If you love Yasujirô Ozu, Sword of Desperation may impress you. The film pays such attentive homage to Ozu’s style that it could easily be mistaken for one of his films. On that level, it’s an impressive work. However, it’s a work that’s all borrowed style and no substance.
The film opens with a murder. Kanemi Sanzaemon (Etsushi Toyokawa), a highly regarded swordsman, approaches concubine Renko (Megumi Seki) after a domain-sponsored Noh performance and stabs her, seemingly in cold blood. Instead of having him killed, the domain council strips him of his rank and reduces his rice salary.
Flashbacks surround Kanemi’s self-imposed exile, illuminating the reasons for his murder. It seems Renko’s growing influence on Tabu Ukyou (Jun Murakami), the domain’s lord, upset the balance. Her insistence on wasting domain money on decadence while the peasants starved frustrated the councilmen. Kanemi, fully aware of the dishonor of his actions, felt compelled to act for the good of the domain.
Sword of Destiny loses interest in the story of a flawed but (somewhat) just antihero about halfway through. It seems like fireworks will go off when Kanemi is called from his exile to work as a servant for Tabu, but that never happens. The film, instead, gets distracted with a fairly ridiculous, vaguely mystical swordfight between Kanemi and Lord Obiya (Koji Kikkawa), who opposes Tabu’s policies and plans a coup. Kanemi is warned early on what Obiya has planned, and it’s strongly hinted that he can regain his honor by picking up the sword and saving Tabu’s life.
The entire third act descends into an orgy of violence that not only loses sight of its characters and the initial, compelling conflicts of the film—it loses sight of story and theme. The first half has virtually nothing to do with the second, aside from extending an odd romantic subplot involving Kanemi and his niece-in-law, Rio (Chizuru Ikewaki), whose husband rejected her. However, this subplot takes a backseat to the wanton, unearned violence and ends in an abrupt, unsatisfying scene.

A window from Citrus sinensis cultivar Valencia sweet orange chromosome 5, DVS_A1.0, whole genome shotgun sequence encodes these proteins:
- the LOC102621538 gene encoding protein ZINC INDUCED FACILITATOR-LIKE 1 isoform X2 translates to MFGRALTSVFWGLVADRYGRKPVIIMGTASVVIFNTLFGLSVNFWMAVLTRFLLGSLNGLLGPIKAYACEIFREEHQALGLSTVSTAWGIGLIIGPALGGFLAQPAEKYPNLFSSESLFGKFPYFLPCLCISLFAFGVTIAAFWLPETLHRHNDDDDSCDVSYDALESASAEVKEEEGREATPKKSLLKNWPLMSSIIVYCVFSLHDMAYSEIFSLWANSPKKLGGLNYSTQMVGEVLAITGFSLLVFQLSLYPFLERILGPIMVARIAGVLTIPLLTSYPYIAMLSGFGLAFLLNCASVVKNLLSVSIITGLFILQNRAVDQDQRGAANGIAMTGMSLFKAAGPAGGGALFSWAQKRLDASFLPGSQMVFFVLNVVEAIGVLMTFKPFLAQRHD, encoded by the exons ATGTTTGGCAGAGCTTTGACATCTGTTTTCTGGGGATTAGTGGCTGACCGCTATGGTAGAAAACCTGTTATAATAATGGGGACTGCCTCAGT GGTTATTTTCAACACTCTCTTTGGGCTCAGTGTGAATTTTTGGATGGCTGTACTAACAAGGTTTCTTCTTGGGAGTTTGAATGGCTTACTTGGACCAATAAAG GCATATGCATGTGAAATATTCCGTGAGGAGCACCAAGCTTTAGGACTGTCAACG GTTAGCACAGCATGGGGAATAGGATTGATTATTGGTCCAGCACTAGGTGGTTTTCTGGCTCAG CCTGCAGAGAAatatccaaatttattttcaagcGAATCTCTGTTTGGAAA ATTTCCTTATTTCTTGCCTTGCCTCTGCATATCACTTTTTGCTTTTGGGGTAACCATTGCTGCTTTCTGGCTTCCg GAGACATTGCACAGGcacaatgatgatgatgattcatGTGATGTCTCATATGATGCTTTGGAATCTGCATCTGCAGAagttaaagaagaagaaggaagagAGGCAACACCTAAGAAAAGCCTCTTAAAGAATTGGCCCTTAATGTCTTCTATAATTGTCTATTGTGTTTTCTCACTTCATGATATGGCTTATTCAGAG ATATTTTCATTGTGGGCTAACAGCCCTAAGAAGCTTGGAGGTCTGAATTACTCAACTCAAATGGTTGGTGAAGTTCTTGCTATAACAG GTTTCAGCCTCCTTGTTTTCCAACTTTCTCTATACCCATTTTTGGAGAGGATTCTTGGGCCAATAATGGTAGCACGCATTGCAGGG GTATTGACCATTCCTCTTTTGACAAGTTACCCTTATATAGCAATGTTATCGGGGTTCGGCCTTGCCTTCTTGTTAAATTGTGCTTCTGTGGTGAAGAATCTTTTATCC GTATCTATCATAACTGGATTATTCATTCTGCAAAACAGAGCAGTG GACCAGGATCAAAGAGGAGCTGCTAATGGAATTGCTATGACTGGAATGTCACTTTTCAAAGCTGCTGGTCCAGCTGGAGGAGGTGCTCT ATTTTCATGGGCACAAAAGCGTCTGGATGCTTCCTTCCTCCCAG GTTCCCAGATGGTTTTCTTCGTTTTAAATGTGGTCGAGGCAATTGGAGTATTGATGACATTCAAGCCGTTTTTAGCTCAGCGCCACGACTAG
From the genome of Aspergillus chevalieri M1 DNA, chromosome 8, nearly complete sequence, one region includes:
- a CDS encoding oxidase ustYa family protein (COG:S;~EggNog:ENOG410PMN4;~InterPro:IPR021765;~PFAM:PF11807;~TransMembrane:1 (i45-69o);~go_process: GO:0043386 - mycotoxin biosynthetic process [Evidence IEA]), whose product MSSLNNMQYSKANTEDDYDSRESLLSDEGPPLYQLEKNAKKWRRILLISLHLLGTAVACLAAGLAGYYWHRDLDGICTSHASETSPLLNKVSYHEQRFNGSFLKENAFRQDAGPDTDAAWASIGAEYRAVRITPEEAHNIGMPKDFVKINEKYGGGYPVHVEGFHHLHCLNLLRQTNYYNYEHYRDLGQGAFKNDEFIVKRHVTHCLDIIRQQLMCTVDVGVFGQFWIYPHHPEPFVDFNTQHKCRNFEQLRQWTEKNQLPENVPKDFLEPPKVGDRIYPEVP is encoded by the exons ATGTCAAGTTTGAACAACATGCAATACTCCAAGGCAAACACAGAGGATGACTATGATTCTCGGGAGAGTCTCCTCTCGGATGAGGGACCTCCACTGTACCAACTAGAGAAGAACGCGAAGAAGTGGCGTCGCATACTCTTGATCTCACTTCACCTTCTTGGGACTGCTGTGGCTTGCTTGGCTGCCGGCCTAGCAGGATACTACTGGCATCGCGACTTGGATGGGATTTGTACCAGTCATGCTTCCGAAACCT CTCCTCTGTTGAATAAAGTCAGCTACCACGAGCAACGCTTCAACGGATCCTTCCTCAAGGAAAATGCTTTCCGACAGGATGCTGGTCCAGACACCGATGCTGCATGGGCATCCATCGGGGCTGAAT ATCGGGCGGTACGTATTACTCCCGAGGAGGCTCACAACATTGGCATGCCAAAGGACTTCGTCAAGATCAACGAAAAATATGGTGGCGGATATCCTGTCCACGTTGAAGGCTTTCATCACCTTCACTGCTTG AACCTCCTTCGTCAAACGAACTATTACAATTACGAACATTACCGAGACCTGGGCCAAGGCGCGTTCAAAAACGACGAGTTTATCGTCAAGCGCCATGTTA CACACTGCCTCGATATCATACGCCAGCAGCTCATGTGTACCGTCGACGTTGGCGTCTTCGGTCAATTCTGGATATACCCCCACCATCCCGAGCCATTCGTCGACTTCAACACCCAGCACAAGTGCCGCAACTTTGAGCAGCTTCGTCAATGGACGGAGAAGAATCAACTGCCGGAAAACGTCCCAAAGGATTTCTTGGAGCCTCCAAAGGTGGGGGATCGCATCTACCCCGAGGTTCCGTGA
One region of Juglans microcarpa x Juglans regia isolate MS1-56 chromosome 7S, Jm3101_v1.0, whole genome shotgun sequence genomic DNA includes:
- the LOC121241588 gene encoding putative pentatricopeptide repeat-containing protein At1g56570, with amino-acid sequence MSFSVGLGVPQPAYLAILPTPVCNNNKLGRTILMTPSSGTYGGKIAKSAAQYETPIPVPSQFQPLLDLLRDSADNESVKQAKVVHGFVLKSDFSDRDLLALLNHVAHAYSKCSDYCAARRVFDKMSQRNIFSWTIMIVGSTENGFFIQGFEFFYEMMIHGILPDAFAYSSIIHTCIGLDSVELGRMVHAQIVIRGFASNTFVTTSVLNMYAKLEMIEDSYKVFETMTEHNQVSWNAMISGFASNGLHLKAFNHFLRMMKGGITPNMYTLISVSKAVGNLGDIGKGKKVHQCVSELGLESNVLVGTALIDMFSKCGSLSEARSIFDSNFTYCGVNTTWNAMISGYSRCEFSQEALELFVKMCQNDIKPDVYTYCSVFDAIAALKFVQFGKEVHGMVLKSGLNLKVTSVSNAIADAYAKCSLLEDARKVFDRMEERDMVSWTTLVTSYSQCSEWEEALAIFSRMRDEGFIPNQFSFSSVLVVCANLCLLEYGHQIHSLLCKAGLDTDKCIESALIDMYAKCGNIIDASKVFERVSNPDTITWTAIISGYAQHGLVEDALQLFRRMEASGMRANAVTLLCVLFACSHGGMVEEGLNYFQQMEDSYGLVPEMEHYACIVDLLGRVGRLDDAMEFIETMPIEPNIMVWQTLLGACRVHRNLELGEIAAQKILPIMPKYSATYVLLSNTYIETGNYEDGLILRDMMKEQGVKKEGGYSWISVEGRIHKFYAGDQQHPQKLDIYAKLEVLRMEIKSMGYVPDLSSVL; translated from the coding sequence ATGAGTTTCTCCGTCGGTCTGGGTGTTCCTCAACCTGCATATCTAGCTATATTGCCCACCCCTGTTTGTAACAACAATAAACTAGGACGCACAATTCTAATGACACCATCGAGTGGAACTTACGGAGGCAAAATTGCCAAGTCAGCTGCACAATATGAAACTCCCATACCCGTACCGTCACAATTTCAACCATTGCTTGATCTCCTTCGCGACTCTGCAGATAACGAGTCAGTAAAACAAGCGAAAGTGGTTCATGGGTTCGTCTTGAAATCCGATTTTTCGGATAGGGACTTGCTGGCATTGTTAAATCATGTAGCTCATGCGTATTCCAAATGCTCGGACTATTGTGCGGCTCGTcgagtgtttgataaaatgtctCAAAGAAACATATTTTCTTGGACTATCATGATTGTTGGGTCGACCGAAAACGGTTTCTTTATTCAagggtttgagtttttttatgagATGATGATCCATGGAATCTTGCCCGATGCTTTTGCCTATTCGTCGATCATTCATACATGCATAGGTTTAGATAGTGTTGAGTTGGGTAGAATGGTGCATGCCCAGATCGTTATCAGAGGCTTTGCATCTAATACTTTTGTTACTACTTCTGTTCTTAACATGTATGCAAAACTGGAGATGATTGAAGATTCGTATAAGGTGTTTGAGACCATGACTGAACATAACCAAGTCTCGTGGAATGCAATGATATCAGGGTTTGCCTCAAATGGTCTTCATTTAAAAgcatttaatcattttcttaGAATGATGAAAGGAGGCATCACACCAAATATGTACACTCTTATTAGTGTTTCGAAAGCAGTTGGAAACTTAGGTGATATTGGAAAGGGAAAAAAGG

Aping Ozu’s style doesn’t exactly help the film’s cause. Every moment of the film is slow and methodical, attempting to mine suspense—as Ozu did—through the intense focus on mundane action and ominous shots of nature (gloomy skies and windblown trees). The almost obsessive attention to detail makes the raucous violence of the last half hour feel like a cheap way to end what started as a sober, reflective film. It’s tonally jarring in a way that’s more frustrating than a compelling defiance of convention.
The film’s style also undermines the fact that the screenplay does not have nearly the same laser-like focus as director Hideyuki Hirayama. Perhaps if more time had been spent giving the story a more natural arc instead of lingering on shots of servants opening and closing rice-paper doors, the film would have worked better overall.
Ultimately, the best part of Sword of Desperation is Toyokawa’s intense performance. I just wish a performance that good could have found a place in a better movie.